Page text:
Why Do Long Term Interest Rates Puzzle Alan Greenspan?

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Alan Greenspan is puzzled how mortgage rates remain low as he continues to raise short term interest rates, but the real estate market understands the real reason. Â?Mr. Greenspan repeatedly expressed puzzlement at the persistence of low long-term interest rates like those on mortgages.Â? - Speaking before the Joint Economic CommitteeÂ? NYT 6/9/05

Economics 101

1) Lower risk to lenders equals lower rates to borrowers.

2) Short term rates help create debt (credit cards), but long term rates help create wealth (home equity).

In rising real estate markets both home buyers and mortgage lenders have less risk. Lenders now focus on real estate value appreciation to reduce their risk and bail them out of any defaults.

For example: Say you buy a $200,000 home in a good neighborhood and put 20% down or $40,000. A year later you lose your job and can’t make the mortgage payments.

The lender takes back your home. Ouch! Which has appreciated 15% thanks to your good neighborhood. (The median price of homes increased 12.6% last year with Nevada homes increasing 31.2% according to USA Today 6-2-05.)

The loan balance is still $160,000 (if you had an interest only loan) but, the house is now worth 15% more or $230,000. So the lender now has $70,000 equity in the property ($230,000 minus $160,000) or a 43% return on their initial investment in one year.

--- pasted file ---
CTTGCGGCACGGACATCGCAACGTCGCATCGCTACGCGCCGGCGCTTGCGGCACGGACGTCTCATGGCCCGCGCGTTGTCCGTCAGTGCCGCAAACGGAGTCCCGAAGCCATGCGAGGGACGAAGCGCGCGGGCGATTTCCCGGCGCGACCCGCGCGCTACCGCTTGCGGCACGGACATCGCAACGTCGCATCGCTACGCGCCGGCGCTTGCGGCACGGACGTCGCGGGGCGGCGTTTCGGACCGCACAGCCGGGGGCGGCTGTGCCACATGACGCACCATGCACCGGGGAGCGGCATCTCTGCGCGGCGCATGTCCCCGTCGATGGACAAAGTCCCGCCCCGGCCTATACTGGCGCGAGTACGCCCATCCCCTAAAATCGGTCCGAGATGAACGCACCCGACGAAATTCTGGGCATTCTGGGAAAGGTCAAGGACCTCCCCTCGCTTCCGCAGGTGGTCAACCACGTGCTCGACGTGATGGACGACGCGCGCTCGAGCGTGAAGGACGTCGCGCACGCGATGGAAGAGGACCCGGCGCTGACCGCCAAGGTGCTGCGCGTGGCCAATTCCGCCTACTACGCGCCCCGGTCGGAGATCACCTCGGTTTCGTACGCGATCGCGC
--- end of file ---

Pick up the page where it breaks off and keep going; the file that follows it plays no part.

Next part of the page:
Of course the lender still has to sell the property which will reduce the return to only 36% after all the paper work and sales fees. If the original interest rate was about 6% they still made a profit in one year equivalent of six years of interest.

But, what if the market stalls? Even in soft markets real estate will usually sell quickly at a 25% price reduction. $230,000 minus 25% equals $172,500. This distressed sales price less a 6% sales commission is $162,150. So the lender still recovers the original mortgage amount. The market appreciation has virtually eliminated the entire risk.

That’s why long term lenders are still willing to “take the risk” and not raise mortgage rates now.

Maybe, Mr. Greenspan needs to think more like the average American investor, who has most of their wealth invested in their homes, and less like a wall street broker if he wants to understand today’s consumer driven markets.

Visit http://www.RealEstate-Search.com for a different look at Real Estate markets, featuring over 4,000 local eBay real estate listings in 50 States. Ted Bailes coachted@gulftel.com.

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